If you are wondering who all the previous authors are, then you’ve missed out on a wonderful genre called Urban Fantasy (UF). Seriously, give it a go.

Now back to this book, and expanding on the “short version”. It is the story of a paranormal detective, and if you just go by that then it sounds a like a variety of UF books out there. However, I have to say that the writing itself is very good, the words flow and don’t get in the way of the story. There are descriptions but they aren’t shoved down your throat (thankfully) but rather you discover as you go.

The Old/New London concept was refreshing (she isn’t the first one to write communities of humans and others/magical beings coexisting) but for me, who lived in London for a bit and go there for work about once a month, it made it more “real”.

The lack of romance in the book also got bonus points for me(not that there isn’t any but rather it isn’t added as an afterthought or to attract you into it and be predictable)! And this makes the partnership between Yania and Karrion so much better.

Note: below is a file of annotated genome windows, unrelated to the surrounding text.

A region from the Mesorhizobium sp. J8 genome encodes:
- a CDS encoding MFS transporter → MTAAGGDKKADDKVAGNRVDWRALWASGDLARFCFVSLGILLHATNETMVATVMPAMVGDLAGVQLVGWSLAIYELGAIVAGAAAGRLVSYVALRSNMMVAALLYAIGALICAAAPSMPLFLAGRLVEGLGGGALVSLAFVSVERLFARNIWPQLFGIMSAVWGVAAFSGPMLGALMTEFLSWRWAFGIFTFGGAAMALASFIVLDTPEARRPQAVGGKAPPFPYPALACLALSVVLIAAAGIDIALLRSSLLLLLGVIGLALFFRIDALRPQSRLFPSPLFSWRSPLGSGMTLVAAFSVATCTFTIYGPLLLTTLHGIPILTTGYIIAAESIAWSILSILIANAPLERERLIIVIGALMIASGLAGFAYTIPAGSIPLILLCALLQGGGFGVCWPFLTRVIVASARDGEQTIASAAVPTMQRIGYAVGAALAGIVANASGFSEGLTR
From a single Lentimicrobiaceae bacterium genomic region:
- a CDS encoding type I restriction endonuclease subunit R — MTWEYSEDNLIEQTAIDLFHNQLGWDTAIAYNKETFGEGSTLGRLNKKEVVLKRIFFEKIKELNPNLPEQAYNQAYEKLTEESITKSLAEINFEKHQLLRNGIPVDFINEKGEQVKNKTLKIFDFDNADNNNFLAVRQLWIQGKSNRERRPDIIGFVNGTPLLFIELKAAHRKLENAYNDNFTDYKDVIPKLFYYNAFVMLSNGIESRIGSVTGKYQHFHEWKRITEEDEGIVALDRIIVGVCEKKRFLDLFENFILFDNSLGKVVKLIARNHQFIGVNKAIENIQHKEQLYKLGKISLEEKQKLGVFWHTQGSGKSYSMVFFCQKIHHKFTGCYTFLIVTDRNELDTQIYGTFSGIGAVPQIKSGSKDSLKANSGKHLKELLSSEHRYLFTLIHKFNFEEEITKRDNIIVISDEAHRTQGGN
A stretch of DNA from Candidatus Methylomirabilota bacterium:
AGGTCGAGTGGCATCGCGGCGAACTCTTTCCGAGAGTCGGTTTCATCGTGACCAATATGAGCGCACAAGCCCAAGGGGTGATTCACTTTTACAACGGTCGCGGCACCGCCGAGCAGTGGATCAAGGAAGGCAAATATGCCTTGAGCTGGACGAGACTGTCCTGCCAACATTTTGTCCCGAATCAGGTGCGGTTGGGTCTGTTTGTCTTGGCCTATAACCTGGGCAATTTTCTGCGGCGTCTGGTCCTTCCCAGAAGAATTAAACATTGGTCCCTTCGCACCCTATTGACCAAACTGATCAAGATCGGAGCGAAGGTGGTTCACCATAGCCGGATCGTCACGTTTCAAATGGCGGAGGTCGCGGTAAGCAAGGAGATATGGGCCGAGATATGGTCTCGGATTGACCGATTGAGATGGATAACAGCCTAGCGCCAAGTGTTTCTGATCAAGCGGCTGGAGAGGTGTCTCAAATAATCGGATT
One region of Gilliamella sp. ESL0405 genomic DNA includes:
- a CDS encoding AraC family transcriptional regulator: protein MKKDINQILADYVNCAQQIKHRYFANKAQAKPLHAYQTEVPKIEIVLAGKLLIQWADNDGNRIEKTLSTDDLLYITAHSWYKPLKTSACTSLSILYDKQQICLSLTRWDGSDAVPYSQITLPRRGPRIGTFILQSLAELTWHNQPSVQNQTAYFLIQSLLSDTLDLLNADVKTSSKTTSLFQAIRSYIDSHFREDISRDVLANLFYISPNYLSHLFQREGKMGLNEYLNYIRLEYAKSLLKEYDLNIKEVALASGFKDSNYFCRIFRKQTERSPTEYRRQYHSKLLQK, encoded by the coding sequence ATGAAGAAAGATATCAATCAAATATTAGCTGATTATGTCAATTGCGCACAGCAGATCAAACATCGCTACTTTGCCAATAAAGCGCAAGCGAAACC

Obviously I really appreciated the way Yania describes the pain of EDS, as someone with Hypermobility this was precious. I actually stopped after a paragraph and turned to my boyfriend and said “you should read this, it puts into words just how difficult living with this is” (he said he would if it was that important). So kudos for representation.

I could go on, which doesn’t happen a lot in my reviews because I dearly try not to spoil the story, and somehow, in this case I can skirt around the story and still praise this book a lot. I can’t wait for Echo Murder to come out (even though I haven’t even received my preorder of Fallible Justice yet, woops).

One last thing, I have a soft spot for Wishearth.

Moon recommends

Go buy Fallible Justice and read it of course. And maybe try the other authors I mentioned? Jim Butcher (Dresden Files), Patricia Briggs (my favourite is The Hob’s Bargain even if her closest work to Fallible Justice is Moon Called), Charles De Lint (The Riddle of the Wren) or Anne Bishop (Written in Red)

 

 

The Girl With Ghost Eyes Review